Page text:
Sending surplus food to charity is not the way to reduce greenhouse gas emissions

,

Written by Elaine Power, Queen’s University, Ontario

This article is republished from The Conversation under a Creative Commons license. Read the original article.

With the recent news that Canada is warming twice as fast as the rest of the world, Environment and Climate Change Canada (ECCC) is calling for urgent action to reduce greenhouse gas emissions.

Reducing food loss and waste is one important action we can take. When food waste is sent to landfill, it decomposes to methane, which is 25 times more powerful than carbon dioxide as a greenhouse gas. In addition, food waste represents a tremendous loss of the energy, land, water and labour used to produce the food.

And we waste a lot of food. An incredible 58 per cent of all food produced in Canada is either lost or wasted. This is an enormous amount of food, worth almost $50 billion, according to a report by the Toronto-based food charity, Second Harvest.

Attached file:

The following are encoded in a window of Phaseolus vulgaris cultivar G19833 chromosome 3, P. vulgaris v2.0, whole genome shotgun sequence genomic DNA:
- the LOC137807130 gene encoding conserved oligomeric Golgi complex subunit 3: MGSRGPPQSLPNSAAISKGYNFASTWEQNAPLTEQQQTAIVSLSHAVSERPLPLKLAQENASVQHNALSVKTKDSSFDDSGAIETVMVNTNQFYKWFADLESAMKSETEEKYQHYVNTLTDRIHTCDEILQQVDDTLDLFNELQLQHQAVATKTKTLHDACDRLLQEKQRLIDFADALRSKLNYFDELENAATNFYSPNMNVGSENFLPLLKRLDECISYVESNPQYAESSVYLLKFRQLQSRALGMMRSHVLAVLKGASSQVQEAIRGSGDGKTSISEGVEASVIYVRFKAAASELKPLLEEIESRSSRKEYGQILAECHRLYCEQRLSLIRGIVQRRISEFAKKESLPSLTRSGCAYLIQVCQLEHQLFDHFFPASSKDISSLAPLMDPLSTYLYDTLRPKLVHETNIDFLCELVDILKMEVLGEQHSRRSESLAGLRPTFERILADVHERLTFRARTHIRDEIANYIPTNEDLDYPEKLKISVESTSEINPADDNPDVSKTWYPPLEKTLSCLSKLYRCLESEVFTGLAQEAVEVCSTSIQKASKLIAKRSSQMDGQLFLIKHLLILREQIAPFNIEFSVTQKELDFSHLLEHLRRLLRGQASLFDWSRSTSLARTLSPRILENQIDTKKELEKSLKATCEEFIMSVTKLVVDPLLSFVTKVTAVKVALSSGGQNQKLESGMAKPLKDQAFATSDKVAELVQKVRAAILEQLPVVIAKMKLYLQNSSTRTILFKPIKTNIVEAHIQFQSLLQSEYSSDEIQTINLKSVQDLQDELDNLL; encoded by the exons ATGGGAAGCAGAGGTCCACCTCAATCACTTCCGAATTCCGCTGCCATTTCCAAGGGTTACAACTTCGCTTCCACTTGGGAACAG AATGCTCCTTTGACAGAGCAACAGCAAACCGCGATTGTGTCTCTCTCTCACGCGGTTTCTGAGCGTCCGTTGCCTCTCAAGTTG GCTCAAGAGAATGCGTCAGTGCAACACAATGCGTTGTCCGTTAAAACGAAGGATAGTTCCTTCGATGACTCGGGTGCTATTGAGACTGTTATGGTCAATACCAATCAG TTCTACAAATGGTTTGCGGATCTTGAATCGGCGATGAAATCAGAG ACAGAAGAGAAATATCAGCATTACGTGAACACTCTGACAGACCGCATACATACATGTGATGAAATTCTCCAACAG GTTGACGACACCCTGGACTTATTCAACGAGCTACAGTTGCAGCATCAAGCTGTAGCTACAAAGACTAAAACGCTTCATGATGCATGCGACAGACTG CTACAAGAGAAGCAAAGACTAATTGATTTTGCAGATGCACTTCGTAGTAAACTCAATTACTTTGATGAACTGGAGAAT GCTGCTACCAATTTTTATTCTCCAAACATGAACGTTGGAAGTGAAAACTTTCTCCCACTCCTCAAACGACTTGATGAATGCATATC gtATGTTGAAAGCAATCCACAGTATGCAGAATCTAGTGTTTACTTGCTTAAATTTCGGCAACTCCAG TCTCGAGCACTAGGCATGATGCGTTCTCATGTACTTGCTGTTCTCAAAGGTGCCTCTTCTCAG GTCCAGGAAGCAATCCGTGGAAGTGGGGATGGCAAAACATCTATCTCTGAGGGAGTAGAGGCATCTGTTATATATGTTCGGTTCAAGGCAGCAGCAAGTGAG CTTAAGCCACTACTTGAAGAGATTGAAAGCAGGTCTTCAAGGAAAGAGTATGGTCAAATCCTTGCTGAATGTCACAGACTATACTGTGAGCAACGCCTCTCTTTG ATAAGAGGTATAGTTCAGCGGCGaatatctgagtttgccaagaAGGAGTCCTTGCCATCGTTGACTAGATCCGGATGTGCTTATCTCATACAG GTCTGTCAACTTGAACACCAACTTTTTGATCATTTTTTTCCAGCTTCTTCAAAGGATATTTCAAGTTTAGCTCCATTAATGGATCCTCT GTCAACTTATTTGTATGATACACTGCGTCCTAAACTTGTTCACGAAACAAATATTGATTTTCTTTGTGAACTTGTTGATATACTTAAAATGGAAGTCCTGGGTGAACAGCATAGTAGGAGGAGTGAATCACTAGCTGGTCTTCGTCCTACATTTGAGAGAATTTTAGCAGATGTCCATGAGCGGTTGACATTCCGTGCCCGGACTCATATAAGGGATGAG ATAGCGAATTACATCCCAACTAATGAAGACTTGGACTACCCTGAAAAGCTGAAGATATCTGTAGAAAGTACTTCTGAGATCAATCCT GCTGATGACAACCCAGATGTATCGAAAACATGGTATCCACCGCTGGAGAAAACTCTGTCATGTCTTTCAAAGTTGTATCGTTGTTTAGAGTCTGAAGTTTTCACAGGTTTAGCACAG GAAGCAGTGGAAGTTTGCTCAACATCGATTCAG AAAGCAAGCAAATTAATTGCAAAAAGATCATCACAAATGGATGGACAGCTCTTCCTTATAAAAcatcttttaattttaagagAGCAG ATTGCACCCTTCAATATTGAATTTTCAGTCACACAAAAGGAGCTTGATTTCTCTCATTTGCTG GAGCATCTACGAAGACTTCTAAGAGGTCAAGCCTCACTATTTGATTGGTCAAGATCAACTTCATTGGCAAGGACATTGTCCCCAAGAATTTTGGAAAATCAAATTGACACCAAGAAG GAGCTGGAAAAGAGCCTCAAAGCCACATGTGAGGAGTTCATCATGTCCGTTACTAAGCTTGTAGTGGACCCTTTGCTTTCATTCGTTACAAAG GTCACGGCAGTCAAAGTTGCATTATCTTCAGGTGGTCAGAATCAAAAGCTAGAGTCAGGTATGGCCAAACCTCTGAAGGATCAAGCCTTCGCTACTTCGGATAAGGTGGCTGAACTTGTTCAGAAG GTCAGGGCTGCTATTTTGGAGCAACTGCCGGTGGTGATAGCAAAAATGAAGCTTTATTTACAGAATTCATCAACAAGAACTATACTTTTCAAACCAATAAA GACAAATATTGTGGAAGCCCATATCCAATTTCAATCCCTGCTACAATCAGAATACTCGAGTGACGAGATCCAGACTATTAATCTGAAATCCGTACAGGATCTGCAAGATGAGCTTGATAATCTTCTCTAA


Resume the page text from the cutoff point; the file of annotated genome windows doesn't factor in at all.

The first proposed strategy, laid out by ECCC in a draft document circulated in early spring 2019 to academics and others with interests and expertise in addressing food loss and waste, is the most obvious: to reduce the amount of food that is wasted, most of which originates in food processing, production and manufacturing.

The second proposed strategy is to enhance the donation of surplus food to feed hungry people. This strategy appears to be a simple “no-brainer,” as demonstrated by the more than 233,000 Canadians who signed a Change.org petition to end food waste. The comments on the petition website show that many Canadians believe it to be morally wrong to waste edible food, especially when some Canadians are hungry.

However, while giving food that would otherwise go to landfill to hungry people may be a convenient part of a solution to reduce greenhouse gases, it will do little to ensure the well-being of the four million Canadians who are food insecure.